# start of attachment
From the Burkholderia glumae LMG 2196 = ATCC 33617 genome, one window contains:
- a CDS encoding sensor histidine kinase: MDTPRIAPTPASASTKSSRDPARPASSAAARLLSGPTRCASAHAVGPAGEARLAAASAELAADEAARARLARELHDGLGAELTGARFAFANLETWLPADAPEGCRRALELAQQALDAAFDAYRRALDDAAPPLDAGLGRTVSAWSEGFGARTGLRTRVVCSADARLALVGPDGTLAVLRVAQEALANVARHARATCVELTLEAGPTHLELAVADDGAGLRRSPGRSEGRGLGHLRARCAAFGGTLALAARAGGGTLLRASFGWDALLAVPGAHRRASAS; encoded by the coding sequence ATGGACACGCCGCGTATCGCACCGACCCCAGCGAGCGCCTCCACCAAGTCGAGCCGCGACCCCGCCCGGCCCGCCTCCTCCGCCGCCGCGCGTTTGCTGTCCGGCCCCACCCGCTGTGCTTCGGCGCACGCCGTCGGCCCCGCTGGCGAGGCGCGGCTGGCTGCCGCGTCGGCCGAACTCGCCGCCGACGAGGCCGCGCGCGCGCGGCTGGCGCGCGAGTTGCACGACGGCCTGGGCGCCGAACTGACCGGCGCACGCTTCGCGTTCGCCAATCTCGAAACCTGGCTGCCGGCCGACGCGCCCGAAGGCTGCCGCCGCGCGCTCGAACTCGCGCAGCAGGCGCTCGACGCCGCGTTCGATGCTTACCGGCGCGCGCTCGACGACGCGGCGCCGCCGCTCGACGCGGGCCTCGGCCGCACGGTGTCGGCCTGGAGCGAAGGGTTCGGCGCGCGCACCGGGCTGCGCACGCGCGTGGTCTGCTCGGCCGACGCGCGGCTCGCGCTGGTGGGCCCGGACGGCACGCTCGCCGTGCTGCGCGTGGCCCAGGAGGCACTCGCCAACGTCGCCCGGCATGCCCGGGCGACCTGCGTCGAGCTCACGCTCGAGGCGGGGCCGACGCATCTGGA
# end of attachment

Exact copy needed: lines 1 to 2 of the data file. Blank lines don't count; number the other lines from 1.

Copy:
From the Burkholderia glumae LMG 2196 = ATCC 33617 genome, one window contains:
- a CDS encoding sensor histidine kinase: MDTPRIAPTPASASTKSSRDPARPASSAAARLLSGPTRCASAHAVGPAGEARLAAASAELAADEAARARLARELHDGLGAELTGARFAFANLETWLPADAPEGCRRALELAQQALDAAFDAYRRALDDAAPPLDAGLGRTVSAWSEGFGARTGLRTRVVCSADARLALVGPDGTLAVLRVAQEALANVARHARATCVELTLEAGPTHLELAVADDGAGLRRSPGRSEGRGLGHLRARCAAFGGTLALAARAGGGTLLRASFGWDALLAVPGAHRRASAS; encoded by the coding sequence ATGGACACGCCGCGTATCGCACCGACCCCAGCGAGCGCCTCCACCAAGTCGAGCCGCGACCCCGCCCGGCCCGCCTCCTCCGCCGCCGCGCGTTTGCTGTCCGGCCCCACCCGCTGTGCTTCGGCGCACGCCGTCGGCCCCGCTGGCGAGGCGCGGCTGGCTGCCGCGTCGGCCGAACTCGCCGCCGACGAGGCCGCGCGCGCGCGGCTGGCGCGCGAGTTGCACGACGGCCTGGGCGCCGAACTGACCGGCGCACGCTTCGCGTTCGCCAATCTCGAAACCTGGCTGCCGGCCGACGCGCCCGAAGGCTGCCGCCGCGCGCTCGAACTCGCGCAGCAGGCGCTCGACGCCGCGTTCGATGCTTACCGGCGCGCGCTCGACGACGCGGCGCCGCCGCTCGACGCGGGCCTCGGCCGCACGGTGTCGGCCTGGAGCGAAGGGTTCGGCGCGCGCACCGGGCTGCGCACGCGCGTGGTCTGCTCGGCCGACGCGCGGCTCGCGCTGGTGGGCCCGGACGGCACGCTCGCCGTGCTGCGCGTGGCCCAGGAGGCACTCGCCAACGTCGCCCGGCATGCCCGGGCGACCTGCGTCGAGCTCACGCTCGAGGCGGGGCCGACGCATCTGGA